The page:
Thus, any killing associated with it is unjustified and, in consequence, unequivocally murder. Direct participation in this war is the moral equivalent of direct participation in an abortion. For the Catholics of the Eparchy of St. George, I hereby authoritatively state that such direct participation is intrinsically and gravely evil and therefore absolutely forbidden.” – Bishop John Michael Botean. The full letter by the Bishop can be read here.

Below are a set of seventeen (17) powerful 10-minute videos recorded in Birmingham, UK

1. Resurrection

2. The Gift of Nonviolence

3. Putting On The Mind Of Christ

4. Nonviolence and The Right To Life

5. Trust In Nonviolence

6. Nonviolence and Hope

7. Gratitude

8. Nonviolence/Resurrection Ethics

9. History And Conscience

10. The Church And War

11. Post Constantinian Christianity

12. Just/Unjust War

13. The Ripple Effect of Nonviolence

14. Truth

15. Self Deception

16. Culpable Conscience

17. The Mystery of Jesus And His Way

For more videos, please click

The Desire To Know The Truth presented by Rev. Emmanuel Charles McCarthy at Oscott College, St. Mary’s Seminary, Birmingham, England. Running Time 58 mins. Recorded in 2012 by Peter McGuinness from GNV Team.

Introduction to the History, Theology and Spirituality of Gospel Nonviolence (GNV) was recorded on 8th June 2010 at Kimmage Manor, Dublin, Congregation of the Holy Spirit, Province of Ireland by Peter McGuinness. It discusses the inconsistency between faith in Jesus (the Prince of Peace) and war, abortion, violence, hatred etc. from GNV Team.

For more videos, please click here

The full embracing of Gospel Nonviolence calls for a radical alteration in thought patterns, verbal patterns, behavioral patterns, and emotional patterns. That is, it requires a completely different reality orientation and self-understanding. To a mind grounded primarily in the logic of the temporal and conditioned by a seemingly endless stream of examples in which violence is portrayed as a legitimate means of conflict resolution, the acceptance of nonviolence as truth does not come easily.
There is no doubt that a significant change of mind (metanoia) is indispensable for embracing the Nonviolent Jesus of the Gospel – a process which necessitates an alteration in consciousness made possible only through grace and a patterned, repetitive exposure to ideas and images consistent with the Nonviolent Love of friends and enemies as taught and lived by Jesus.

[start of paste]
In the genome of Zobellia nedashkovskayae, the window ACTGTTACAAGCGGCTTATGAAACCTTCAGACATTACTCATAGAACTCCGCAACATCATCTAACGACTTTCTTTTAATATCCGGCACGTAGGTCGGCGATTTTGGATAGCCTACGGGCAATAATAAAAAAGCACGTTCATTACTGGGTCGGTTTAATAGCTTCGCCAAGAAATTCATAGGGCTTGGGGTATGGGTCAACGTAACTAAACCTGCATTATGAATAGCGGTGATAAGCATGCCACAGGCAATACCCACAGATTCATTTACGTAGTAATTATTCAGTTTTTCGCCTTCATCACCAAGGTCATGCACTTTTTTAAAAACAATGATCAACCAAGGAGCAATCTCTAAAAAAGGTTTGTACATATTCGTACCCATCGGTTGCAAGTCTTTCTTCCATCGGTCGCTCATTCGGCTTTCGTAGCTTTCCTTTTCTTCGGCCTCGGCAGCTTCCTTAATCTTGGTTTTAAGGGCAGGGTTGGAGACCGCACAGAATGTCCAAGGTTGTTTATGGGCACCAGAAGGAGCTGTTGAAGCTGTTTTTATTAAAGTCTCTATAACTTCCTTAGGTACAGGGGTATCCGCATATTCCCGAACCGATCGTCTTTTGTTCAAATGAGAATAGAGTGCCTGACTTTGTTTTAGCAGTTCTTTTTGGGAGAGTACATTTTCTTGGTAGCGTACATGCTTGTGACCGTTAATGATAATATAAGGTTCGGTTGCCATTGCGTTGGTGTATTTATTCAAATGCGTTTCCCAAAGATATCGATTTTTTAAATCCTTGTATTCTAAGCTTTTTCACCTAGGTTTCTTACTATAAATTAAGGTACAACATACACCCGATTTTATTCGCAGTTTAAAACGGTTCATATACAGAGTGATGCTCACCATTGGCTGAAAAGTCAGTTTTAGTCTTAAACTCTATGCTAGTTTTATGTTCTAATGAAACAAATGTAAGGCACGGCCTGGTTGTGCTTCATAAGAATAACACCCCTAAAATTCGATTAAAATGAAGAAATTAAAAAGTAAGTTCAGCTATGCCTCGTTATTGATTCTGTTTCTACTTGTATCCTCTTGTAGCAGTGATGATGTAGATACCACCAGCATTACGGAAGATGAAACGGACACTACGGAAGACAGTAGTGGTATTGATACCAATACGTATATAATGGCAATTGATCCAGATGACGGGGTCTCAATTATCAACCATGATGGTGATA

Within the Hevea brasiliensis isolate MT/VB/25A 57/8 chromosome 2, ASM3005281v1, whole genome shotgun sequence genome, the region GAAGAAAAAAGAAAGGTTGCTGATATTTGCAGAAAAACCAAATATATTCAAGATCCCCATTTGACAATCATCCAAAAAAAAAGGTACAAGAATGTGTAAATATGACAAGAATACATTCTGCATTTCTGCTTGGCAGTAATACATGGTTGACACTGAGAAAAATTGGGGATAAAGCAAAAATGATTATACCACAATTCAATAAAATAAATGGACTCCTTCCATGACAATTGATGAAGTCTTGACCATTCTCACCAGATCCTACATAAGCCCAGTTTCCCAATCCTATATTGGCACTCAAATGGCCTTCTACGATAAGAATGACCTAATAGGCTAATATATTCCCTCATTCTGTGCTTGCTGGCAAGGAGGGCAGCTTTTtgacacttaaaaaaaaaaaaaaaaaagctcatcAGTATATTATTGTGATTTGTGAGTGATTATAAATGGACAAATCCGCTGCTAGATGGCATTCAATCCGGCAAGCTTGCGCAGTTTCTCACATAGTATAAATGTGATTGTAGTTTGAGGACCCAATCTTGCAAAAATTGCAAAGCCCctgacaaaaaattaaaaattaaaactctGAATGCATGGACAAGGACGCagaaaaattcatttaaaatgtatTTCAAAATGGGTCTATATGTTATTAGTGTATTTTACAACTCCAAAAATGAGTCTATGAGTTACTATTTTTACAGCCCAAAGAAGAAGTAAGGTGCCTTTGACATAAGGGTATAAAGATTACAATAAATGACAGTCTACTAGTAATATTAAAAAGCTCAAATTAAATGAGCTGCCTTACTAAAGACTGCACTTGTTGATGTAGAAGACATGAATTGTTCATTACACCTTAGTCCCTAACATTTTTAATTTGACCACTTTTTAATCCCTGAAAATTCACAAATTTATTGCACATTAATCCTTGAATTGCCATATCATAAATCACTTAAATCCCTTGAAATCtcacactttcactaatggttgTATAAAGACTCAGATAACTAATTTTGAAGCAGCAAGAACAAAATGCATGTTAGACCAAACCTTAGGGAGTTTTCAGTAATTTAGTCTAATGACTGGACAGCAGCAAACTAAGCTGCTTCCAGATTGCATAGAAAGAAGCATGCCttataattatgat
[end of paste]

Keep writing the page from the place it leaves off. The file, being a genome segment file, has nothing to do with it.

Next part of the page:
We recommend starting with the three articles further down this page, under “Getting started”. Once you have finished those, explore our free “Resources” section.

Our Store offers tapes, CDs, and DVDs that provide an alternative to reading. Of course donations are greatly appreciated. Many thanks to those who support our efforts.

Also, visit our parent and main site at The Center for Christian Nonviolence, USA

Getting Started

1. Gospel Nonviolence: The Indispensable Truth

To Teach What Jesus Taught: A Call to Fidelity

To Teach What Jesus Taught: A Call to Fidelity

(Rev.) Emmanuel Charles McCarthy

Thoroughly enter into the depth of the issue of Gospel Nonviolence by pondering this reflection.


2. Lenten Meditation on The Nonviolent Eucharist

Eucharist Is “God’s Absolute ‘No’ to Violence”

Fr. Raniero CantalamessaPreacher to the Papal Household

The Sermon, Eucharist Is “God’s Absolute ‘No’ to Violence,” was the third in a series of weekly Lenten meditations delivered by Fr. Raniero Cantalamessa, the Preacher to the Papal Household. In the sermon he states that “Christ defeated violence, not by opposing it with greater violence, but suffering it and laying bare all its injustice and uselessness.” He also affirms that, “The Eucharist is the sacrament of non-violence.”


3. The Nonviolent Eucharistic Jesus: A Pastoral Approach

A reflection on the Eucharist

(Rev.) Emmanuel Charles McCarthy